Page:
In Geekbench the Spectre 13 scores 6894 points, and 2735 in PC Mark 8. This is almost exactly what we saw in the Asus UX303U, which uses the same CPU.
HP has used a decent SSD here too. It can read at 1589MB/s, and writes at 578MB/s.
One of the costs of using an Intel Core i7 rather than an ultra-low power Core M CPU is that the Spectre 13 needs to use fans. It can't get by with a heatsink alone. A light-noise fan runs whenever the laptop is used, while another kicks in whenever the laptop is put remotely under strain.
When playing Thief, for example, it started before we'd even reached the title screen. With a frame this thin it clearly needs to be pre-emptive about its cooling. That step up fan noise is fairly loud for a laptop this dainty, and it may annoy if you're going to be using the Spectre 13 in a quiet environment.
Even with those fans whirring, the Spectre 13 get a little warm even with light use, with a hotspot at the back of the hinge where its heat outlets sit. The TDP of the CPU and the ultra-thin frame have an at times awkward relationship.
HP Spectre 13 review: Sound Quality
One option to combat fan noise: turn on some music. HP uses Bang & Olufsen-branded speakers in the Spectre 13, but they're not hugely impressive, especially when compared with those of the 12in MacBook.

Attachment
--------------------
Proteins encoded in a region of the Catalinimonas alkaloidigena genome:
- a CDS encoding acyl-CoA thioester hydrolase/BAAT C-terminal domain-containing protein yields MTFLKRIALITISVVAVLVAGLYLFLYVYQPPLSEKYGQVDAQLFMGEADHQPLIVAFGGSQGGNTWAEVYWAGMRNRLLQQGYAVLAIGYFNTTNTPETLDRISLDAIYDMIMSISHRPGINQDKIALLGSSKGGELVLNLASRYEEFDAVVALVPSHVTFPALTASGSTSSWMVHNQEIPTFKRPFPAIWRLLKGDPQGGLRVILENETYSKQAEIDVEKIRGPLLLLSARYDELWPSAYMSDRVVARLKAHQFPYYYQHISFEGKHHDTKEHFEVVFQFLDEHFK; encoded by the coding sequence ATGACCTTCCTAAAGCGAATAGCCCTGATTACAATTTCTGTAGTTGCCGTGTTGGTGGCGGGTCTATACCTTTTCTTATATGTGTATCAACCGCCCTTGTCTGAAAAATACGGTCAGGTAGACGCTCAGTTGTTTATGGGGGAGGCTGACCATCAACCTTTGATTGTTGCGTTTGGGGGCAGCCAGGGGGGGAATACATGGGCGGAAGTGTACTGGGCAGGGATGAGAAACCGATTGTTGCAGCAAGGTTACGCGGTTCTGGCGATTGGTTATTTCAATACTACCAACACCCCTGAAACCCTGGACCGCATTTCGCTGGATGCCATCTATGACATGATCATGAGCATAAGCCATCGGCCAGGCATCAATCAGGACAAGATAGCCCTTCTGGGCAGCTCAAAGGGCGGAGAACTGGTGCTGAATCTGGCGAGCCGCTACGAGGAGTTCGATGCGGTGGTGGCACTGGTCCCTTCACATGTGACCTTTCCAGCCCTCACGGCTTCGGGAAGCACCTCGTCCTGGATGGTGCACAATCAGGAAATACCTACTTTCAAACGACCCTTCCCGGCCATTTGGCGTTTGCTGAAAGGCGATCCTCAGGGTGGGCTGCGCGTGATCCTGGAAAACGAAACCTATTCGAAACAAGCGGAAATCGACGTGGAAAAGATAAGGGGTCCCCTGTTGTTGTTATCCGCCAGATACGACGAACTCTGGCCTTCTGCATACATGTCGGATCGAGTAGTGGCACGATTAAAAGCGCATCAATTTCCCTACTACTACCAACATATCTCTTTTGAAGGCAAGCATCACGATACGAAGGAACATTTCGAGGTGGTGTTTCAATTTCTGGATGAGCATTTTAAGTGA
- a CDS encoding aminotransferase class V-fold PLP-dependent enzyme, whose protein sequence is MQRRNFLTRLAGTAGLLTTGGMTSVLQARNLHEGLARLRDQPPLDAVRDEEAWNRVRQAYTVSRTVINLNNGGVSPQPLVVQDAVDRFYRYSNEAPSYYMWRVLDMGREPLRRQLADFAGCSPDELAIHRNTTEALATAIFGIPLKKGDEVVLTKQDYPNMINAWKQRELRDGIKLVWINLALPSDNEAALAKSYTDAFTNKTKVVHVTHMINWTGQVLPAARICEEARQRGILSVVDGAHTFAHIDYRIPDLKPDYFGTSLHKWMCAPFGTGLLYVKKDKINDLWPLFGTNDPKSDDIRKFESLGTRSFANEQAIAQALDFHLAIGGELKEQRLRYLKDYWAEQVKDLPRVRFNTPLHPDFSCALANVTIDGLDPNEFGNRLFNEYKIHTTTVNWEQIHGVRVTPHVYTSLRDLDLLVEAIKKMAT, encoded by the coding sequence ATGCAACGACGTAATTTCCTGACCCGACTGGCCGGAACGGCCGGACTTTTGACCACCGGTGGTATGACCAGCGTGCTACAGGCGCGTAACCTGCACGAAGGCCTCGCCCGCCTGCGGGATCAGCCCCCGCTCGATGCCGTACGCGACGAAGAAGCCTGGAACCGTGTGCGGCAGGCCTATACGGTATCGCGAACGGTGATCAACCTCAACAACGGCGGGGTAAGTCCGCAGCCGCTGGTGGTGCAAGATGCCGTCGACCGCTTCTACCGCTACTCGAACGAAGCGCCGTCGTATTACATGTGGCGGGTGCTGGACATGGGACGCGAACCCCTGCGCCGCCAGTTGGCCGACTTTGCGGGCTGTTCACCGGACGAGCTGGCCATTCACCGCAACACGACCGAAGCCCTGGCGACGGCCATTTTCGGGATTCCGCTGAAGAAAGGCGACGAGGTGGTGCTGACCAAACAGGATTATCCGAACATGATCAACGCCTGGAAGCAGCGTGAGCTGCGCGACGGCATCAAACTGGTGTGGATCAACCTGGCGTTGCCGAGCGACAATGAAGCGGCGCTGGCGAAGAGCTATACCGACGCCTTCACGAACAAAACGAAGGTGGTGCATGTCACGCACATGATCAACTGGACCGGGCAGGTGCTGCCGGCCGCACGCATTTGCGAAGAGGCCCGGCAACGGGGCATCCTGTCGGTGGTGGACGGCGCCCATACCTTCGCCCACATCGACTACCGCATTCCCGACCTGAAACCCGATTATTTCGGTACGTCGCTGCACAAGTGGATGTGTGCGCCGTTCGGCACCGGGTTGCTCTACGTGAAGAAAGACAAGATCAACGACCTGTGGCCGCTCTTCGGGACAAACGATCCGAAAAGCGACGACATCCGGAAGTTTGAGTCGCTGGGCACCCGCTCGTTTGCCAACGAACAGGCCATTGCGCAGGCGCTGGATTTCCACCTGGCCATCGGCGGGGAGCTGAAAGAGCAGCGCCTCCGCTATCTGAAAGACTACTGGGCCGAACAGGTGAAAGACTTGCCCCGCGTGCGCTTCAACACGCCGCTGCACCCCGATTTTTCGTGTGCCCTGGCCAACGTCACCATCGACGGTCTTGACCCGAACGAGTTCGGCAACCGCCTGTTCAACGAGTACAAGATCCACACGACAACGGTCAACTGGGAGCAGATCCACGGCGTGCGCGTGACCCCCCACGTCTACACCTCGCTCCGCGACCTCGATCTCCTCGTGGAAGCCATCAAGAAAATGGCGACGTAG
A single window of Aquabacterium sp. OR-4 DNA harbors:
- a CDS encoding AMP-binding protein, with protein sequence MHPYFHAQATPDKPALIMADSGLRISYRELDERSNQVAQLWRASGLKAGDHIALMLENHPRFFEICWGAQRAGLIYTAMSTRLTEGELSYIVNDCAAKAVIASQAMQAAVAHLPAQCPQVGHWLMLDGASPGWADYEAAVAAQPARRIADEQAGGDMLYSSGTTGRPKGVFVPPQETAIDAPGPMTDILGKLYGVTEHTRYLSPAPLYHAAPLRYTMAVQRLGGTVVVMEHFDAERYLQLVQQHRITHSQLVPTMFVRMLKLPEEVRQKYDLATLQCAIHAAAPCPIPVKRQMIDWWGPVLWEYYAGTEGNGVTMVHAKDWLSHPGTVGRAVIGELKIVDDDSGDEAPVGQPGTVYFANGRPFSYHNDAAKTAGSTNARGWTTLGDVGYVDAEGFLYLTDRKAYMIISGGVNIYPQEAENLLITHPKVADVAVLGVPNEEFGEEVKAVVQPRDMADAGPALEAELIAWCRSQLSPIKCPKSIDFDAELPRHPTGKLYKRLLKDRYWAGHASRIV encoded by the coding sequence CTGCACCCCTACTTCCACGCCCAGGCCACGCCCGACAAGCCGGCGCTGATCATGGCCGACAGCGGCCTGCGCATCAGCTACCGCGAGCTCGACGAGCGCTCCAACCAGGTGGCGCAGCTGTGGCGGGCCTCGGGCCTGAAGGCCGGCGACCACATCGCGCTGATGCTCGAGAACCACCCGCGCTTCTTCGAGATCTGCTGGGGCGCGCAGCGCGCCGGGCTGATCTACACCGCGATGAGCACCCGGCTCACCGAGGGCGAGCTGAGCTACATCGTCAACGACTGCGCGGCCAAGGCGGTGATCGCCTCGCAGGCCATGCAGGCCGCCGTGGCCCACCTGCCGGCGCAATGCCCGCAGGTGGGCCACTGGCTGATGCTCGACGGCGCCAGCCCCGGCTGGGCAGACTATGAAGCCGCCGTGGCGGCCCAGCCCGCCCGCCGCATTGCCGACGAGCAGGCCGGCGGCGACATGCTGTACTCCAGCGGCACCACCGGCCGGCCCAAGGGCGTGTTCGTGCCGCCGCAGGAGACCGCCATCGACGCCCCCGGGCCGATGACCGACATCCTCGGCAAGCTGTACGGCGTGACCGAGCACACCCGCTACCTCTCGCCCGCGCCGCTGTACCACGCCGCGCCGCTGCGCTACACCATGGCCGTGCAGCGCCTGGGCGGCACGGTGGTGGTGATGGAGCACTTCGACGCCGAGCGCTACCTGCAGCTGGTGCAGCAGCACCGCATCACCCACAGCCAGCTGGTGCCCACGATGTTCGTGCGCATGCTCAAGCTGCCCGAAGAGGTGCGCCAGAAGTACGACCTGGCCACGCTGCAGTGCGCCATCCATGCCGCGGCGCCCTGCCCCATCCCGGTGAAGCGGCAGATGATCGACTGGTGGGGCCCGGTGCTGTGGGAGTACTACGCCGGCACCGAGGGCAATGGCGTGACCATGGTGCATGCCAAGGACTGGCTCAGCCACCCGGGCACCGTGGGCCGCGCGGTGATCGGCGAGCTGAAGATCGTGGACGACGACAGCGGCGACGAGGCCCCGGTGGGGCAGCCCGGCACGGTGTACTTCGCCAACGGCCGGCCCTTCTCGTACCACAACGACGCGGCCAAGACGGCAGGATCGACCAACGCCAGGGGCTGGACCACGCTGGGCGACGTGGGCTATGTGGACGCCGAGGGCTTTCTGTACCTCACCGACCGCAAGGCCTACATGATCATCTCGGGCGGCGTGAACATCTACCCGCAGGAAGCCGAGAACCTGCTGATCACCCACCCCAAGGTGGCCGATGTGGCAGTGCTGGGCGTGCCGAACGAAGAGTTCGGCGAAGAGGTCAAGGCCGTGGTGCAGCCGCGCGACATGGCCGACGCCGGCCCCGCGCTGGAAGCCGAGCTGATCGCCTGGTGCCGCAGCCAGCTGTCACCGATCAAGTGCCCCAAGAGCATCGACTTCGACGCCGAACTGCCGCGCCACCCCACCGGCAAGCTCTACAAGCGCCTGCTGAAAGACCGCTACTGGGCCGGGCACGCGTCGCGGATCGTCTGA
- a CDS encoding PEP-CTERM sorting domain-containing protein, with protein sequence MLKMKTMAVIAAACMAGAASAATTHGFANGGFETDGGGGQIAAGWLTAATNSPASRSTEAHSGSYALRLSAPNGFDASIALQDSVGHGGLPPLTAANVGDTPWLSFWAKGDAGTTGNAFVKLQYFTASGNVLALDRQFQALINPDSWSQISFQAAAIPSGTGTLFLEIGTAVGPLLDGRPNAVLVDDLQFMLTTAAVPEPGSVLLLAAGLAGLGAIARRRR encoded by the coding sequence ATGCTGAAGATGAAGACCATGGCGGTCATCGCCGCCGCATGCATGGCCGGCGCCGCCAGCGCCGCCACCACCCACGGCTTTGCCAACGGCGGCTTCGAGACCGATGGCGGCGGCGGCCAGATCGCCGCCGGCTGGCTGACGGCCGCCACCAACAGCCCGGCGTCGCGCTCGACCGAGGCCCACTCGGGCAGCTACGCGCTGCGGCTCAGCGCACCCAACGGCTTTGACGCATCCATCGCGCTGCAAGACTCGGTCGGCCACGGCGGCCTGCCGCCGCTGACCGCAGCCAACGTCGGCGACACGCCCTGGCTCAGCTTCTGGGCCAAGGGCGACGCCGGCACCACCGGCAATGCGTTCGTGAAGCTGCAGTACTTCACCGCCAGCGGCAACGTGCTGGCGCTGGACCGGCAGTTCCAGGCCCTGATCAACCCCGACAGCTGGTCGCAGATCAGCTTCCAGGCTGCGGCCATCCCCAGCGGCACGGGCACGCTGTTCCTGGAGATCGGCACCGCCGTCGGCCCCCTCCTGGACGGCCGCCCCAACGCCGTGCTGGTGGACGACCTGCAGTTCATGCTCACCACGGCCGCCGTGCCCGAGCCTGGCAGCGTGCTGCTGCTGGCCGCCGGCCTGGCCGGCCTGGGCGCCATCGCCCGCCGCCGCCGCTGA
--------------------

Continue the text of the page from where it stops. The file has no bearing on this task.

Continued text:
Several parts of this laptop seems to have had special attention lavished on them, but the speakers are much like some of the other Bang & Olufsen laptops. Some sound causes mid-range distortion at top volume, and the tone is slightly thin.
These aren't dreadful speakers, and they could be a lot worse given how thin the Spectre 13 is. But the MacBooks still lead the pack in this area, by some distance.
HP Spectre 13 review: Battery Life
The other risky part of the HP Spectre 13 is battery life. While Core i7 CULV-series laptops are efficient, they can still draw more power than a Core M machine.
Sure enough, the Spectre 13's stamina is good but not standard-setting. When used out and about as a work computer, for writing and browsing, we found it lasts for six and a half hours. That’s not quite enough for a day's work for most people, and is a slightly worse than some of Asus’s cheaper ZenBook rivals.
Playing back a locally-stored video at 120cd/m screen brightness, the HP Spectre 13 lasts eight hours 55 minutes. This is almost dead-on HP’s claims, although we have noticed that battery level can drop much quicker as soon as it’s under any sort of significant strain. If you’re just browsing and start to hear a louder fan whir, it is time to head to the Task Manager to see what’s up or you won’t see anything like this performance.
Battery life is not one of the Spectre 13’s strongest suits, but that’s not surprise given its frame and CPU.
HP Spectre 13: Specs
- 13.3in (1920 x 1080) 165dpi, IPS LCD glossy
- 2.5GHz to 3.1GHz Intel Core i7-6500U two cores, four threads
- Intel HD 520 GPU
- 8GB RAM DDR3-1866
- 512GB SSD
- 802.11b/g/n/ac 2x2
- Bluetooth 4.0
- 2 USB-C Thunderbolt 3.0
- 1 USB-C/power socket
- stereo speakers
- Webcam, single mic
- 3.5mm headset jack
- UK tiled keyboard
- 38Wh lithium-ion battery
- 325 x 229 x 10.4mm
- 1.1 kg